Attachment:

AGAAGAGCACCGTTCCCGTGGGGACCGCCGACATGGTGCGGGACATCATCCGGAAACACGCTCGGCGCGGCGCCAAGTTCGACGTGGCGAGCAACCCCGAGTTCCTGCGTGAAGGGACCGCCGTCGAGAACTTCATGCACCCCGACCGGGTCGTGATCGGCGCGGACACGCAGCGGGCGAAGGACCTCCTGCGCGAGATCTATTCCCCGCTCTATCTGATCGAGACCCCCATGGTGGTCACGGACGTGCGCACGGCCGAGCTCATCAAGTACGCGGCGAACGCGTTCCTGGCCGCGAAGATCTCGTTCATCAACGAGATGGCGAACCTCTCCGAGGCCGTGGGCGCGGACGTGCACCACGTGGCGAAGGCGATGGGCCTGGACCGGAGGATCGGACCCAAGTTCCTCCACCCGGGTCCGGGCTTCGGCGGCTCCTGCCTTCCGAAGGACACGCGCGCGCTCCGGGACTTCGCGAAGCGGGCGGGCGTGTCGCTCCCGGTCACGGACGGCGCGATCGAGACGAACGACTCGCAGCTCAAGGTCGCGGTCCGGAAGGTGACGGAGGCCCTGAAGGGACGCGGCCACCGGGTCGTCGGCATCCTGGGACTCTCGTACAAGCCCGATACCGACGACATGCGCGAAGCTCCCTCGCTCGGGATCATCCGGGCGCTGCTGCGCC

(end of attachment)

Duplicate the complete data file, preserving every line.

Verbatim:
AGAAGAGCACCGTTCCCGTGGGGACCGCCGACATGGTGCGGGACATCATCCGGAAACACGCTCGGCGCGGCGCCAAGTTCGACGTGGCGAGCAACCCCGAGTTCCTGCGTGAAGGGACCGCCGTCGAGAACTTCATGCACCCCGACCGGGTCGTGATCGGCGCGGACACGCAGCGGGCGAAGGACCTCCTGCGCGAGATCTATTCCCCGCTCTATCTGATCGAGACCCCCATGGTGGTCACGGACGTGCGCACGGCCGAGCTCATCAAGTACGCGGCGAACGCGTTCCTGGCCGCGAAGATCTCGTTCATCAACGAGATGGCGAACCTCTCCGAGGCCGTGGGCGCGGACGTGCACCACGTGGCGAAGGCGATGGGCCTGGACCGGAGGATCGGACCCAAGTTCCTCCACCCGGGTCCGGGCTTCGGCGGCTCCTGCCTTCCGAAGGACACGCGCGCGCTCCGGGACTTCGCGAAGCGGGCGGGCGTGTCGCTCCCGGTCACGGACGGCGCGATCGAGACGAACGACTCGCAGCTCAAGGTCGCGGTCCGGAAGGTGACGGAGGCCCTGAAGGGACGCGGCCACCGGGTCGTCGGCATCCTGGGACTCTCGTACAAGCCCGATACCGACGACATGCGCGAAGCTCCCTCGCTCGGGATCATCCGGGCGCTGCTGCGCC